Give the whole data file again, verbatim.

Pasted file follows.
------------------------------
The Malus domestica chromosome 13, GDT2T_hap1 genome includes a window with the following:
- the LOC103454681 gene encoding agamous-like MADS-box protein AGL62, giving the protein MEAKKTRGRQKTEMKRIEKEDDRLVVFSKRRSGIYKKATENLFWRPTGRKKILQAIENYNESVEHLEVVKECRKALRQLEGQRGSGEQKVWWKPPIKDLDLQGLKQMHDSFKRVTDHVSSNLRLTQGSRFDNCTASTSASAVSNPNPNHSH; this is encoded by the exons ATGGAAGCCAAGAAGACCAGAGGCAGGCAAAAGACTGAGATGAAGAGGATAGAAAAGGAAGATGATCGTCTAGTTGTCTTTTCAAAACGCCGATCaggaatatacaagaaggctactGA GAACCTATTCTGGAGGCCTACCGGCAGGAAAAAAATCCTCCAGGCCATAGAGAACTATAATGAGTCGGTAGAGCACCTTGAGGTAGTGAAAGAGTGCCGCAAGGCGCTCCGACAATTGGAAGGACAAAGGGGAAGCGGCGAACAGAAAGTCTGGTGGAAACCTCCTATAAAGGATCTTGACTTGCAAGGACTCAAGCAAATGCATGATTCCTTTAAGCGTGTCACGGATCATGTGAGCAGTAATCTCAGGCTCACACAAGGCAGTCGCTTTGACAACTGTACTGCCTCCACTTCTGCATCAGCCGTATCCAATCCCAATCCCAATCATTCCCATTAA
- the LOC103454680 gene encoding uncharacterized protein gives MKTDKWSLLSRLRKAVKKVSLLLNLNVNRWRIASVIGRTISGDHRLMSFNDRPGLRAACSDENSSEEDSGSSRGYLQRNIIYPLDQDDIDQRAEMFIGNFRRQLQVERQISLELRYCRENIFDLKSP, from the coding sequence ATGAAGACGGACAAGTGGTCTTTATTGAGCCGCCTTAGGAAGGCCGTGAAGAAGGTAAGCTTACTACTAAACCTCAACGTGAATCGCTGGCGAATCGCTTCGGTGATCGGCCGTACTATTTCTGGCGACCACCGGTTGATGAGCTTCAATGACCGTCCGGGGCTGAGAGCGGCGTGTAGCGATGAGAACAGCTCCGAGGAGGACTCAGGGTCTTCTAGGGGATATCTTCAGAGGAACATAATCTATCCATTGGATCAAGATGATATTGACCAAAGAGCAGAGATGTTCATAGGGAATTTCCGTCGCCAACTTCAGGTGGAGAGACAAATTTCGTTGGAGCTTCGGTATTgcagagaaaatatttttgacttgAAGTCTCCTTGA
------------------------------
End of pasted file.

The Malus domestica chromosome 13, GDT2T_hap1 genome includes a window with the following:
- the LOC103454681 gene encoding agamous-like MADS-box protein AGL62, giving the protein MEAKKTRGRQKTEMKRIEKEDDRLVVFSKRRSGIYKKATENLFWRPTGRKKILQAIENYNESVEHLEVVKECRKALRQLEGQRGSGEQKVWWKPPIKDLDLQGLKQMHDSFKRVTDHVSSNLRLTQGSRFDNCTASTSASAVSNPNPNHSH; this is encoded by the exons ATGGAAGCCAAGAAGACCAGAGGCAGGCAAAAGACTGAGATGAAGAGGATAGAAAAGGAAGATGATCGTCTAGTTGTCTTTTCAAAACGCCGATCaggaatatacaagaaggctactGA GAACCTATTCTGGAGGCCTACCGGCAGGAAAAAAATCCTCCAGGCCATAGAGAACTATAATGAGTCGGTAGAGCACCTTGAGGTAGTGAAAGAGTGCCGCAAGGCGCTCCGACAATTGGAAGGACAAAGGGGAAGCGGCGAACAGAAAGTCTGGTGGAAACCTCCTATAAAGGATCTTGACTTGCAAGGACTCAAGCAAATGCATGATTCCTTTAAGCGTGTCACGGATCATGTGAGCAGTAATCTCAGGCTCACACAAGGCAGTCGCTTTGACAACTGTACTGCCTCCACTTCTGCATCAGCCGTATCCAATCCCAATCCCAATCATTCCCATTAA
- the LOC103454680 gene encoding uncharacterized protein gives MKTDKWSLLSRLRKAVKKVSLLLNLNVNRWRIASVIGRTISGDHRLMSFNDRPGLRAACSDENSSEEDSGSSRGYLQRNIIYPLDQDDIDQRAEMFIGNFRRQLQVERQISLELRYCRENIFDLKSP, from the coding sequence ATGAAGACGGACAAGTGGTCTTTATTGAGCCGCCTTAGGAAGGCCGTGAAGAAGGTAAGCTTACTACTAAACCTCAACGTGAATCGCTGGCGAATCGCTTCGGTGATCGGCCGTACTATTTCTGGCGACCACCGGTTGATGAGCTTCAATGACCGTCCGGGGCTGAGAGCGGCGTGTAGCGATGAGAACAGCTCCGAGGAGGACTCAGGGTCTTCTAGGGGATATCTTCAGAGGAACATAATCTATCCATTGGATCAAGATGATATTGACCAAAGAGCAGAGATGTTCATAGGGAATTTCCGTCGCCAACTTCAGGTGGAGAGACAAATTTCGTTGGAGCTTCGGTATTgcagagaaaatatttttgacttgAAGTCTCCTTGA